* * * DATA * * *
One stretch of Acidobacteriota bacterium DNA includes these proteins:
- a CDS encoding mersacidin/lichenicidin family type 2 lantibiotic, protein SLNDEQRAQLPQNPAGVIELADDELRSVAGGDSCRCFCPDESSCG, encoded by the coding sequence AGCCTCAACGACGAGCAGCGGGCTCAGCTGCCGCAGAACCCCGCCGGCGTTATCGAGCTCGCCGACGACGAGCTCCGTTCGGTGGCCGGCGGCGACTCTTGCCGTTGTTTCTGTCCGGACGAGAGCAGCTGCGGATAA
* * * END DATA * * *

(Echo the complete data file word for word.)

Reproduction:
One stretch of Acidobacteriota bacterium DNA includes these proteins:
- a CDS encoding mersacidin/lichenicidin family type 2 lantibiotic, protein SLNDEQRAQLPQNPAGVIELADDELRSVAGGDSCRCFCPDESSCG, encoded by the coding sequence AGCCTCAACGACGAGCAGCGGGCTCAGCTGCCGCAGAACCCCGCCGGCGTTATCGAGCTCGCCGACGACGAGCTCCGTTCGGTGGCCGGCGGCGACTCTTGCCGTTGTTTCTGTCCGGACGAGAGCAGCTGCGGATAA